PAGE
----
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Hardware Gone Soft: Apple Integrates the ‘Experience’

Quartz: “Apple’s big surprise in its quarterly numbers isn’t the end of 13 years of go-go growth but the emergence of Services as a very large revenue category … Services grew 10% in 2015, 15% in the December quarter, and now 20% in the last three months.” Consequently, “many on Wall Street and elsewhere have started to ask if Apple is going to treat Services as a separate business with its own profit & loss statement.”

“For Apple, this would be a momentous cultural shift away from its praised functional structure—one Tim Cook sees as fostering effective collaboration across groups such as operating system software, built-in apps, hardware, developer relations, and retail operations. The idea is for everyone to work together on the customer’s experience, as opposed to concentrating on an isolated goal: hardware revenue, App Store profits, or retail numbers.”

Apple “wins or loses through the experience it delivers to its customers. Once upon a time, revenue came mostly from its personal computers, small, medium, and large. Software and Services had one and only one purpose: pushing up personal computers’ volumes and margins. Hardware, software, and Services coalesced into what we now call an ecosystem. Over time, as a result of the size of the installed base of Apple devices, Services became substantial, the number two revenue category.”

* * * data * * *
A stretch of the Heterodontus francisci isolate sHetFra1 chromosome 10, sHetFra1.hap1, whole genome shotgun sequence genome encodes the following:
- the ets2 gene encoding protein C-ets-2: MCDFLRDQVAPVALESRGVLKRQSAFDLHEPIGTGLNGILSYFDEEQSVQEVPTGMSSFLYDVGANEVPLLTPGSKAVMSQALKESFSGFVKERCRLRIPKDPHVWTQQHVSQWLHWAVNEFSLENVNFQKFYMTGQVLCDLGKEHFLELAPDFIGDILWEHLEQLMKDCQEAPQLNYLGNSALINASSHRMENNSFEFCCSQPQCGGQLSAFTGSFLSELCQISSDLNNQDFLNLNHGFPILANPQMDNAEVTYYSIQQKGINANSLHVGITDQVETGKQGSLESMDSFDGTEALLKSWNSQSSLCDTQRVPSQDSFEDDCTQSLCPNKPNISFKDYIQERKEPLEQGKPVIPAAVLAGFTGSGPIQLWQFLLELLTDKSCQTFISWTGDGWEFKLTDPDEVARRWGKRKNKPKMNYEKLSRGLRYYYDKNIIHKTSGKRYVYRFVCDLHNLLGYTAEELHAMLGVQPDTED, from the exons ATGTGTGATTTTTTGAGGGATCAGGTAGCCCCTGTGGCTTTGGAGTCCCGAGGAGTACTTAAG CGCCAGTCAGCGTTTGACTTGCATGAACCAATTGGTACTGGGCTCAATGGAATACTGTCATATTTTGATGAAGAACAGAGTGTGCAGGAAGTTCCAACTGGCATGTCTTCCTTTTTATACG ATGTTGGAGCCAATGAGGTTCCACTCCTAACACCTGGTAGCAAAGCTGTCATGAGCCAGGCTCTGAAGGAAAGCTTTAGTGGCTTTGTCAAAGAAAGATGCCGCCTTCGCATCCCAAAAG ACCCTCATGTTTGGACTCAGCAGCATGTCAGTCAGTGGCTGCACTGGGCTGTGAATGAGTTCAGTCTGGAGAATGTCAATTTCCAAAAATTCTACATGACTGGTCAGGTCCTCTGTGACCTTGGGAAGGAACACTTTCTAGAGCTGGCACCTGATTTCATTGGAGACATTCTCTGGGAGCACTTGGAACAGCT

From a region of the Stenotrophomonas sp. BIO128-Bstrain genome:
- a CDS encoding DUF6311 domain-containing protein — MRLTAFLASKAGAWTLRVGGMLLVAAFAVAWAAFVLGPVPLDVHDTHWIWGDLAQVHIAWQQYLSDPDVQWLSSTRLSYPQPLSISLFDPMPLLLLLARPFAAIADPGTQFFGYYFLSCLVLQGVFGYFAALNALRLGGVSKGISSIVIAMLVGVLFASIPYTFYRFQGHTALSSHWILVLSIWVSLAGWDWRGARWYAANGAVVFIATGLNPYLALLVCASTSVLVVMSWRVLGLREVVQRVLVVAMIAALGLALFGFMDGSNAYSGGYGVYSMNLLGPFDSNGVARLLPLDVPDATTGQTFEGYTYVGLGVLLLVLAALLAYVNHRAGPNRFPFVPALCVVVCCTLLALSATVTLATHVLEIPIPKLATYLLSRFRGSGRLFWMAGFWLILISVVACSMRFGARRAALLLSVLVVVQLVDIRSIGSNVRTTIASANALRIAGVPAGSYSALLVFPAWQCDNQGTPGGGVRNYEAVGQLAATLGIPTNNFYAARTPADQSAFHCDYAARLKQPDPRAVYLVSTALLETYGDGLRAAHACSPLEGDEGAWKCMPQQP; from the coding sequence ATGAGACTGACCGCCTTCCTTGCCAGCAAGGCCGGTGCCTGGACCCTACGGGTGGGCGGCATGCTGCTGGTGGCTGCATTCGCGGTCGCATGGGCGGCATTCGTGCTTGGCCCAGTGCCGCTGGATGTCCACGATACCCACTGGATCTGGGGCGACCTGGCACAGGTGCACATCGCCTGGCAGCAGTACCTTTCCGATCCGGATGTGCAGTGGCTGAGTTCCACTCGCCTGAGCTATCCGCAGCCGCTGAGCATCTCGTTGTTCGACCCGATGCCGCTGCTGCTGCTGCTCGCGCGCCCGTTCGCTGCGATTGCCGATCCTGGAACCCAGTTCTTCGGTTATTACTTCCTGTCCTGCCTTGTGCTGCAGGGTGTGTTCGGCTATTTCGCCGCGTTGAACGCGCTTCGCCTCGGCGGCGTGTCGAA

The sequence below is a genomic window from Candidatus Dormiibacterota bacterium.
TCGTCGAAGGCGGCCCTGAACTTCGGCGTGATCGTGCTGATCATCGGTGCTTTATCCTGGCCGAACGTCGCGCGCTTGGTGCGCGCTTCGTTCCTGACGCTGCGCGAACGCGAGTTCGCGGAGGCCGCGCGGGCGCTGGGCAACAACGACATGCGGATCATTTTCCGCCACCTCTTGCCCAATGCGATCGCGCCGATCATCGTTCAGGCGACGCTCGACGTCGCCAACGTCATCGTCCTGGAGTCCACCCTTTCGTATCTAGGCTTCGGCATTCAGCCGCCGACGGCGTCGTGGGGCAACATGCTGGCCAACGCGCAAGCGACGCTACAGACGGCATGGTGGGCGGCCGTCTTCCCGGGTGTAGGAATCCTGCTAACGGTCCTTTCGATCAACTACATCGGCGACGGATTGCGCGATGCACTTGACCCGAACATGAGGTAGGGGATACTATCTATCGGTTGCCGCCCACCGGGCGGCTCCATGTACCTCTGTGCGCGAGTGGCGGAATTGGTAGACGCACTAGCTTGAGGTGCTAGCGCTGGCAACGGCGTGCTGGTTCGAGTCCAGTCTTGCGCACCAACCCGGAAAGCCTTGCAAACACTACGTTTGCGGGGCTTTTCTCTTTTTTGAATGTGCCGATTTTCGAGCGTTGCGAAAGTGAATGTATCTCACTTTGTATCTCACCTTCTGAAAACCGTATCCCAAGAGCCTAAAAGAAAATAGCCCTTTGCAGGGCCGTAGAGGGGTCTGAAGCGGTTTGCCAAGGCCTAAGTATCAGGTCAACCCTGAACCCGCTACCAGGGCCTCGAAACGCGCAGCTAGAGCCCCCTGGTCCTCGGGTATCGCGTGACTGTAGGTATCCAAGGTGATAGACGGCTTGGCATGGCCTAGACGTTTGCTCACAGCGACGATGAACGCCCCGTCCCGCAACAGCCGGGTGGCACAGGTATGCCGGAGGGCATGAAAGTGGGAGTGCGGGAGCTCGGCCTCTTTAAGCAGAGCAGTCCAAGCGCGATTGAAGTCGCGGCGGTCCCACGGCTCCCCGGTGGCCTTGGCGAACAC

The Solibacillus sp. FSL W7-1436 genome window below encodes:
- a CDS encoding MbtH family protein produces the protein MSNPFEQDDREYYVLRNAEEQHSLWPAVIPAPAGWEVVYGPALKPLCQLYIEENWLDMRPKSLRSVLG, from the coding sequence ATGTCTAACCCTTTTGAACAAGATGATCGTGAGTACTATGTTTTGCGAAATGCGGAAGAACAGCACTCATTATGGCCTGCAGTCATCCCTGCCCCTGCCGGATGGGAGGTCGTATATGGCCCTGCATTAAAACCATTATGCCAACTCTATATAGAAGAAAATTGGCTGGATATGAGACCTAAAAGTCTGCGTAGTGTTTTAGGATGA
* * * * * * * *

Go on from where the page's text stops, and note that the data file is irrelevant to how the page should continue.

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The Future is Platforms, Not Products

Quartz: “A trait shared by the fastest growing and most disruptive companies in history—Google, Amazon, Uber, AirBnb, and eBay—is that they aren’t focused on selling products, they are building platforms … A platform isn’t a new concept, it is simply a way of building something that is open, inclusive, and has a strategic focus.”

“Think of the difference between a roadside store and a shopping center. The mall has many advantages in size and scale and every store benefits from the marketing and promotion done by others. They share infrastructure and costs. The mall owner could have tried to have it all by building one big store, but it would have missed out on the opportunities to collect rent from everyone and benefit from the diverse crowds that the tenants attract.”